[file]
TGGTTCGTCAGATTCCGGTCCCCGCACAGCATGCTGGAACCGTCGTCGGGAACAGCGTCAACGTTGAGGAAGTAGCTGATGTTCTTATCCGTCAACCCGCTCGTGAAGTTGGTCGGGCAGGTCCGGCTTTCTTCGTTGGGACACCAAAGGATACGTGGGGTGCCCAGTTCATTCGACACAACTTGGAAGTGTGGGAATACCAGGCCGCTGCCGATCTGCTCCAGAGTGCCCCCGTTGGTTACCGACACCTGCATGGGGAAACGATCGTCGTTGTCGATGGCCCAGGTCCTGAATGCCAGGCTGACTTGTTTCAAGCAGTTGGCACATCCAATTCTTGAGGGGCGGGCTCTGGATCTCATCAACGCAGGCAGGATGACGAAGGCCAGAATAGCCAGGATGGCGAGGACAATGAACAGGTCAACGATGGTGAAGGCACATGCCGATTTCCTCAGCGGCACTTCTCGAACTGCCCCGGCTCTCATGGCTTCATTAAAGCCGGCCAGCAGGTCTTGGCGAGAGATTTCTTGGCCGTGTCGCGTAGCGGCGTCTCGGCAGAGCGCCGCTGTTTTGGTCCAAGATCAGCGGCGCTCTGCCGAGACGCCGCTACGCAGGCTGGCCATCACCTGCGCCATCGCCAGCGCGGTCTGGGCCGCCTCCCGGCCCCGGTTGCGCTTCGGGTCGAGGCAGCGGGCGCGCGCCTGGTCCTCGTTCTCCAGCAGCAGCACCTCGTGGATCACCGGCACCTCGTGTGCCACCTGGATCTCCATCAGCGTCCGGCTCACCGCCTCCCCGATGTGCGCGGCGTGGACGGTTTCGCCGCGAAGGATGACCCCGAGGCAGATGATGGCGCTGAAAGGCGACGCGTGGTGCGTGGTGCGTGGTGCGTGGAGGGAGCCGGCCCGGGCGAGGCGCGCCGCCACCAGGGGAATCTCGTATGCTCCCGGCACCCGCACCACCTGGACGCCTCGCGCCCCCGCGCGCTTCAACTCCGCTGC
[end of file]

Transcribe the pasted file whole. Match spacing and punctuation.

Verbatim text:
TGGTTCGTCAGATTCCGGTCCCCGCACAGCATGCTGGAACCGTCGTCGGGAACAGCGTCAACGTTGAGGAAGTAGCTGATGTTCTTATCCGTCAACCCGCTCGTGAAGTTGGTCGGGCAGGTCCGGCTTTCTTCGTTGGGACACCAAAGGATACGTGGGGTGCCCAGTTCATTCGACACAACTTGGAAGTGTGGGAATACCAGGCCGCTGCCGATCTGCTCCAGAGTGCCCCCGTTGGTTACCGACACCTGCATGGGGAAACGATCGTCGTTGTCGATGGCCCAGGTCCTGAATGCCAGGCTGACTTGTTTCAAGCAGTTGGCACATCCAATTCTTGAGGGGCGGGCTCTGGATCTCATCAACGCAGGCAGGATGACGAAGGCCAGAATAGCCAGGATGGCGAGGACAATGAACAGGTCAACGATGGTGAAGGCACATGCCGATTTCCTCAGCGGCACTTCTCGAACTGCCCCGGCTCTCATGGCTTCATTAAAGCCGGCCAGCAGGTCTTGGCGAGAGATTTCTTGGCCGTGTCGCGTAGCGGCGTCTCGGCAGAGCGCCGCTGTTTTGGTCCAAGATCAGCGGCGCTCTGCCGAGACGCCGCTACGCAGGCTGGCCATCACCTGCGCCATCGCCAGCGCGGTCTGGGCCGCCTCCCGGCCCCGGTTGCGCTTCGGGTCGAGGCAGCGGGCGCGCGCCTGGTCCTCGTTCTCCAGCAGCAGCACCTCGTGGATCACCGGCACCTCGTGTGCCACCTGGATCTCCATCAGCGTCCGGCTCACCGCCTCCCCGATGTGCGCGGCGTGGACGGTTTCGCCGCGAAGGATGACCCCGAGGCAGATGATGGCGCTGAAAGGCGACGCGTGGTGCGTGGTGCGTGGTGCGTGGAGGGAGCCGGCCCGGGCGAGGCGCGCCGCCACCAGGGGAATCTCGTATGCTCCCGGCACCCGCACCACCTGGACGCCTCGCGCCCCCGCGCGCTTCAACTCCGCTGC